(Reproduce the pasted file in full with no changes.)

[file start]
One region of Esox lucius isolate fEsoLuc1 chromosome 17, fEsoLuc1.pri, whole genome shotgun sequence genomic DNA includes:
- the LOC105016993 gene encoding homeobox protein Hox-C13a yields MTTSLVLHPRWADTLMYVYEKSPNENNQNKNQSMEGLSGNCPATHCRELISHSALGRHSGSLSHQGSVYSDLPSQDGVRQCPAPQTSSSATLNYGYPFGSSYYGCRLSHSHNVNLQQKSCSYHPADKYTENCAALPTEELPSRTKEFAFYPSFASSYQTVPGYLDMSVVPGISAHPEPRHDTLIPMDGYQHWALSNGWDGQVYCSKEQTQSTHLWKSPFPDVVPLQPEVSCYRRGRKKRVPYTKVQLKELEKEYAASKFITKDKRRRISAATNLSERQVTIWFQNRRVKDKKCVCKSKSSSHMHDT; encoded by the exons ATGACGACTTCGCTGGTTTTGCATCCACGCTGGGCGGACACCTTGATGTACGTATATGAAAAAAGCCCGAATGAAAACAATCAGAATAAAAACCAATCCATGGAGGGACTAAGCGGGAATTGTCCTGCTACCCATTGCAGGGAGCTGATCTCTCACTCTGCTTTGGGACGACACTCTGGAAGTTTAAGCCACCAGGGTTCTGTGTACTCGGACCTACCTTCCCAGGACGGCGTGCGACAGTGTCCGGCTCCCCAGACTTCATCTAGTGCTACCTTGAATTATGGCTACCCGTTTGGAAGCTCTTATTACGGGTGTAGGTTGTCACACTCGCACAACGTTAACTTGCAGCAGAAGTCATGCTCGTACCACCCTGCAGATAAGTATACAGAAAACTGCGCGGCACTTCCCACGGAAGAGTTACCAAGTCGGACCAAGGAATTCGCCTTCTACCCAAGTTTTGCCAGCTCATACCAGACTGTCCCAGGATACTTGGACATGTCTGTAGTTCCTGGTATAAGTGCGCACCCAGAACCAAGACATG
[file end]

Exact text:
One region of Esox lucius isolate fEsoLuc1 chromosome 17, fEsoLuc1.pri, whole genome shotgun sequence genomic DNA includes:
- the LOC105016993 gene encoding homeobox protein Hox-C13a yields MTTSLVLHPRWADTLMYVYEKSPNENNQNKNQSMEGLSGNCPATHCRELISHSALGRHSGSLSHQGSVYSDLPSQDGVRQCPAPQTSSSATLNYGYPFGSSYYGCRLSHSHNVNLQQKSCSYHPADKYTENCAALPTEELPSRTKEFAFYPSFASSYQTVPGYLDMSVVPGISAHPEPRHDTLIPMDGYQHWALSNGWDGQVYCSKEQTQSTHLWKSPFPDVVPLQPEVSCYRRGRKKRVPYTKVQLKELEKEYAASKFITKDKRRRISAATNLSERQVTIWFQNRRVKDKKCVCKSKSSSHMHDT; encoded by the exons ATGACGACTTCGCTGGTTTTGCATCCACGCTGGGCGGACACCTTGATGTACGTATATGAAAAAAGCCCGAATGAAAACAATCAGAATAAAAACCAATCCATGGAGGGACTAAGCGGGAATTGTCCTGCTACCCATTGCAGGGAGCTGATCTCTCACTCTGCTTTGGGACGACACTCTGGAAGTTTAAGCCACCAGGGTTCTGTGTACTCGGACCTACCTTCCCAGGACGGCGTGCGACAGTGTCCGGCTCCCCAGACTTCATCTAGTGCTACCTTGAATTATGGCTACCCGTTTGGAAGCTCTTATTACGGGTGTAGGTTGTCACACTCGCACAACGTTAACTTGCAGCAGAAGTCATGCTCGTACCACCCTGCAGATAAGTATACAGAAAACTGCGCGGCACTTCCCACGGAAGAGTTACCAAGTCGGACCAAGGAATTCGCCTTCTACCCAAGTTTTGCCAGCTCATACCAGACTGTCCCAGGATACTTGGACATGTCTGTAGTTCCTGGTATAAGTGCGCACCCAGAACCAAGACATG